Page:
When deciding on working with human biospecimens, choosing the type and format that best fits a project's final goals is essential. The variety of materials (solid tissues/biofluids) and the format in which they are isolated and conserved will define the downstream applications they suit.

Solid tissue obtained from a biopsy or during surgical intervention could be preserved and stored as FFPE (Formalin-Fixed Paraffin-Embedded) blocks 6 or frozen aliquots. Both types of preservation are suitable for IHC (Immunohistochemistry) analysis or DNA/RNA screenings for new molecular targets or biomarkers. The choice between them depends on the details of the downstream analysis. Fresh tissue isolation is required if the purpose is to further isolate cells for primary 2D or 3D culture development 7.

Among biofluids, blood is the leader when it comes to biomarker research and profiling of patients 8. Whole blood could be directly frozen and used for genetic screening. More tailored approaches involve separating the immune cell fraction from the liquid matrix (plasma) and the subsequent analysis of these two components covering different informative parameters such as immune cells, macromolecules, extracellular vesicles, and circulating tumor cells (CTCs).

How are biospecimens used in research?

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The biopharma market is fighting with a significant disproportion between the number of molecules and therapies entering the preclinical stages and the amount of approved and launched drugs. An astounding portion of published translational research performed on cell lines and animal models fails to deliver reproducible results when translated to the human system during the early stages of therapy and drug development.

In addition, despite the success of cancer biomarkers discovery and the use of many to guide treatment (ie: human epidermal growth factor receptor 2 (HER2) status for breast and epithelial growth factor receptor (EGFR) mutation status in lung cancer), a startling pool of treated patients display early or late-onset resistance and relapse 9,10,11. This unfortunate reality shows that other factors within the tumor microenvironment or the patient's genetic background play a role in their response to therapy 12. The identification and understanding of these mechanisms will further depend on the analysis of patient's derived biospecimens 13.

Biosamples are key to addressing all of these setbacks, from innovative disease models or identifying novel biomarkers and drug target molecules to deciphering cancer resisting mechanisms. Introducing a patient's derived material as early as possible into a biomedical research study is crucial to producing meaningful results that may prevent a lapse in patient care.

How is Audubon Bioscience placed within the biobanking industry?

As a qualified human biospecimen provider, we support biomedical research projects by providing high-quality tissue samples and comprehensive medical data.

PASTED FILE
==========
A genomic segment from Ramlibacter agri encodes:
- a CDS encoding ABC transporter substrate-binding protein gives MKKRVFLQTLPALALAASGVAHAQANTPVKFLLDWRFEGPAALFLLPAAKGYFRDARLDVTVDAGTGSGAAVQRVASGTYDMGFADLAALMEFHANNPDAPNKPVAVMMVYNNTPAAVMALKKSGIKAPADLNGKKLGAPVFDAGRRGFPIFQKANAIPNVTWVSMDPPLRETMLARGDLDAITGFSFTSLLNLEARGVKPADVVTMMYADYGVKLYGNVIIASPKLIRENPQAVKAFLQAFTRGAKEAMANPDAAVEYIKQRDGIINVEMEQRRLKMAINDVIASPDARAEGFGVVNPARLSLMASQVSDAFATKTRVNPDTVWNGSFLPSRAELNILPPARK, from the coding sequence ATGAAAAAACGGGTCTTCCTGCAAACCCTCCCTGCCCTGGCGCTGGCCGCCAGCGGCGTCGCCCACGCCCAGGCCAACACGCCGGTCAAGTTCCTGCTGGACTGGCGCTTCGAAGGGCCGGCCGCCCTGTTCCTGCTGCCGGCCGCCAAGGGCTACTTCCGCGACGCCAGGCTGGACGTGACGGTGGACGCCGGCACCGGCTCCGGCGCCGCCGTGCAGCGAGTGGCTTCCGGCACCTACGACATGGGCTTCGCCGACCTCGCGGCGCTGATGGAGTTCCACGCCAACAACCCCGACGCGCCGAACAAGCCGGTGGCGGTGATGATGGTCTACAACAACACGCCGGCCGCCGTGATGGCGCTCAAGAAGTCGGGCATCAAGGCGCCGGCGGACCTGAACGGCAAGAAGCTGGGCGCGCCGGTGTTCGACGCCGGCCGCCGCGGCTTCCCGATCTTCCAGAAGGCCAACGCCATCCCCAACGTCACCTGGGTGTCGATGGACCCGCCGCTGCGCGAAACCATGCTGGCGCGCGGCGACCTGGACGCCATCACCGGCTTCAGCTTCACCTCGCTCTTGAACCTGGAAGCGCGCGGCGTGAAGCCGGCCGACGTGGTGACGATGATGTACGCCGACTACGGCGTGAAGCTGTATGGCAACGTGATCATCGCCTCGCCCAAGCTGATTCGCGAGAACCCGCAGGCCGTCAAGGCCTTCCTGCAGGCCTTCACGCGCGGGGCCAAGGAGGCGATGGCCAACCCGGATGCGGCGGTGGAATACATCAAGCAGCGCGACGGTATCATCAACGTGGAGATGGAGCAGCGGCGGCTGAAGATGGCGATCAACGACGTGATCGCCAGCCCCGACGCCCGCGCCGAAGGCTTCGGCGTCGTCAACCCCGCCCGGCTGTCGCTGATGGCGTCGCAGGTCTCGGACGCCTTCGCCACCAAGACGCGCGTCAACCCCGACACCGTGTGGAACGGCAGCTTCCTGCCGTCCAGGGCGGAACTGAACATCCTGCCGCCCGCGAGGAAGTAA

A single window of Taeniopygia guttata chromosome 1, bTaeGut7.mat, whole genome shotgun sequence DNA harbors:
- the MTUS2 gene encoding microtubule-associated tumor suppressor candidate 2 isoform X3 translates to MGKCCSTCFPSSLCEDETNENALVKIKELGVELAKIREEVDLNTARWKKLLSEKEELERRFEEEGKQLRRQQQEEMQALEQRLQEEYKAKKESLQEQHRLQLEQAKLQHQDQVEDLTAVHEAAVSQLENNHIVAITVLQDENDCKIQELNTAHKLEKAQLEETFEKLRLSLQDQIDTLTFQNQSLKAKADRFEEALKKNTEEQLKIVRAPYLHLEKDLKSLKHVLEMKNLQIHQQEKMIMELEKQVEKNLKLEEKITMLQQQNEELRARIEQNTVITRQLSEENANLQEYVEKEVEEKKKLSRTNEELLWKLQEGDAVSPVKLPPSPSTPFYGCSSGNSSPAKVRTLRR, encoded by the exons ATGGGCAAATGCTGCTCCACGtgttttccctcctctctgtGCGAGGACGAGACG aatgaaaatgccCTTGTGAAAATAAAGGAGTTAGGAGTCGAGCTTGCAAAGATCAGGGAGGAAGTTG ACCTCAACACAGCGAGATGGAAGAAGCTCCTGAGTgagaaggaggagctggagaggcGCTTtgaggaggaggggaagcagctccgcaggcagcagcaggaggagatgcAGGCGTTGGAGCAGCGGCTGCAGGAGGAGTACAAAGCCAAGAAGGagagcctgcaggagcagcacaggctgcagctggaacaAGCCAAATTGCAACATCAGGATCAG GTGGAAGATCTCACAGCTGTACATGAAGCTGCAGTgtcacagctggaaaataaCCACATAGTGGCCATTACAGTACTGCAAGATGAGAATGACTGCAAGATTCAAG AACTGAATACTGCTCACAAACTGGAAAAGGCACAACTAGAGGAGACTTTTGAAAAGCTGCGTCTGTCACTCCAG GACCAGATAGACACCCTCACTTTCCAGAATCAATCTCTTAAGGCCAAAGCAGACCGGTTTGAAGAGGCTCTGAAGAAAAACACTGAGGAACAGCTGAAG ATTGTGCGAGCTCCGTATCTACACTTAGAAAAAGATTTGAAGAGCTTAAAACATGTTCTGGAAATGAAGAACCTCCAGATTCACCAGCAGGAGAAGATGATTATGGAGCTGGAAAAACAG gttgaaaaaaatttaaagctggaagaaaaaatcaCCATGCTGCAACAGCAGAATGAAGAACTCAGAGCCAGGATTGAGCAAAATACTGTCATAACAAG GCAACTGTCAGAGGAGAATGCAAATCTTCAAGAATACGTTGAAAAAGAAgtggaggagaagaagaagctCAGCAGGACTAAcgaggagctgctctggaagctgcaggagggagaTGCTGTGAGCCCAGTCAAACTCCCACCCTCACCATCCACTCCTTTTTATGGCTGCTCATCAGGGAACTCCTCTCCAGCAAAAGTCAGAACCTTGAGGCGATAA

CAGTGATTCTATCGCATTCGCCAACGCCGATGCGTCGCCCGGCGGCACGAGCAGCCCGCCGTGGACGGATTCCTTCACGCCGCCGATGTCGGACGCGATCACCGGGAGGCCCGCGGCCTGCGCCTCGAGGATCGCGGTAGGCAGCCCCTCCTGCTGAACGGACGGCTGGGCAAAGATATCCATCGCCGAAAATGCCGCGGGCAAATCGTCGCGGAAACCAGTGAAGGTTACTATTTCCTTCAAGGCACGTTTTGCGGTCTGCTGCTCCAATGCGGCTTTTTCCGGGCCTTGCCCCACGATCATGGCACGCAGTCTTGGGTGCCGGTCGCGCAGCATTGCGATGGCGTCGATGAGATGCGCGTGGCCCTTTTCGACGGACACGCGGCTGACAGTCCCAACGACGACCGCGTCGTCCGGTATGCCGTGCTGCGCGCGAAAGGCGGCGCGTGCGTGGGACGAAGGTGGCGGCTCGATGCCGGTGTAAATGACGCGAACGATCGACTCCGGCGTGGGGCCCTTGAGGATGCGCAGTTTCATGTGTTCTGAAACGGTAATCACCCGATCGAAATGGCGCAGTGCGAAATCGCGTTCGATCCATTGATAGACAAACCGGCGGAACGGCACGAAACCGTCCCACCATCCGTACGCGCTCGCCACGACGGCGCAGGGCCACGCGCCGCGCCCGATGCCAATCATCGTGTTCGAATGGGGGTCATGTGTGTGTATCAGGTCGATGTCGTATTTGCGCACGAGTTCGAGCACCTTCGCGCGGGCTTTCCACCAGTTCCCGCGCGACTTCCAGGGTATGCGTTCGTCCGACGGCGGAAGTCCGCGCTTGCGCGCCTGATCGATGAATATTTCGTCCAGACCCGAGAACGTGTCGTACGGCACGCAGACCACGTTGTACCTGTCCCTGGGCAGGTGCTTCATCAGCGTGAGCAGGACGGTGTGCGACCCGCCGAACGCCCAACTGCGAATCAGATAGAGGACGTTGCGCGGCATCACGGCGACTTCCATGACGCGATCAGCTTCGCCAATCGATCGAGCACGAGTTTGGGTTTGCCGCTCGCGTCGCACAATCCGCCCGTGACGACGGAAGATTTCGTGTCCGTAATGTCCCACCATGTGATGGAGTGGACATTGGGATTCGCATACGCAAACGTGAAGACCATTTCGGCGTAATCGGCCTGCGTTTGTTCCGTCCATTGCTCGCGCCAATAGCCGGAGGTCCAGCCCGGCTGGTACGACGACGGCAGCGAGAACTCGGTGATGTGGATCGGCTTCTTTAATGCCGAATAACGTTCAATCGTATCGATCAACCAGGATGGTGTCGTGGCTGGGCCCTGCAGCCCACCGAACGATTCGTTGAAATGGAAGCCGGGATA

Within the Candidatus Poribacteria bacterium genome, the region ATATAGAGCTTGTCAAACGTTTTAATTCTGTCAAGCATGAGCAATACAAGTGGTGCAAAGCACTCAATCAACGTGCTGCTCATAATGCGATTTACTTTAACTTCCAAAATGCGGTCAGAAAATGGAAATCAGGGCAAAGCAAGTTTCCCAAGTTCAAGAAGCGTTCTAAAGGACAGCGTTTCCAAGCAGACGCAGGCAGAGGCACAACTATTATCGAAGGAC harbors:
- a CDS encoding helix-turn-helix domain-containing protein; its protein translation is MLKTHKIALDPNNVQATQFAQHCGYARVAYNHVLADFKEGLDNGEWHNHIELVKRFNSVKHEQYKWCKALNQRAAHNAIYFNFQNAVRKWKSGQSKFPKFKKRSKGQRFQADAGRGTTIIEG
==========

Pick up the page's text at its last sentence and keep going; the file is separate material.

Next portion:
We understand the importance of human biospecimens, and we support both scientists and our medical partners throughout the collection process. We are dedicated to increasing the usability of biosamples and delivering their fullest potential to aid in the development of life-saving therapies. It is our mission to raise awareness about the biobanking process and the crucial role biospecimens play in preclinical research.

If you are interested in learning more, check out our blog page or Clinics and Doctors dedicated page. Do you have a particular question about biobanking? Get in touch with our team, and we will be happy to help you.

References:

  1. Sawyers, C. Targeted cancer therapy. Nature 432, 294-297 (2004).
  2. Reuben, A. et al. Working with human tissues for translational cancer research. J. Vis. Exp. 2015, 1–7 (2015).
  3. Zatloukal, K. & Hainaut, P. Human tissue biobanks as instruments for drug discovery and development: impact on personalized medicine. Biomark. Med. 4, 895–903 (2010).
  4. Müller, H. et al. Biobanks for life sciences and personalized medicine: importance of standardization, biosafety, biosecurity, and data management. Curr. Opin. Biotechnol. 65, 45–51 (2020).
  5. Kapp, M. B. Ethical and legal issues in research involving human subjects: Do you want a piece of me? J. Clin. Pathol. 59, 335–339 (2006).
  6. Gaffney, E. F., Riegman, P. H., Grizzle, W. E. & Watson, P. H. Factors that drive the increasing use of FFPE tissue in basic and translational cancer research. Biotech. Histochem. 93, 373–386 (2018).
  1. Nagle, P. W., Plukker, J. Th. M., Muijs, C. T., van Luijk, P. & Coppes, R. P. Patient-derived tumor organoids for prediction of cancer treatment response. Cancer Biol. 53, 258–264 (2018).
  2. Marrugo-Ramírez, J., Mir, M. & Samitier, J. Blood-based cancer biomarkers in liquid biopsy: A promising non-invasive alternative to tissue biopsy. Int. J. Mol. Sci. 19, 1–21 (2018).
  3. Liu, D. Cancer biomarkers for targeted therapy. Biomark. Res. 7, 25, s40364-019-0178–7 (2019).
  4. Wang, J. & Xu, B. Targeted therapeutic options and future perspectives for her2-positive breast cancer. Signal Transduct. Target. Ther. 4, (2019).
  5. Bethune, G., Bethune, D., Ridgway, N. & Xu, Z. Epidermal growth factor receptor (EGFR) in lung cancer: An overview and update. J. Thorac. Dis. 2, 48-51 (2010).
  6. Groenendijk, F. H. & Bernards, R. Drug resistance to targeted therapies: Déjà vu all over again. Mol. Oncol. 8, 1067-1083 (2014).
  7. Crawford, J. M. & Tykocinski, M. L. Pathology as the enabler of human research. Lab. Investig. 85, 1058-1064 (2005).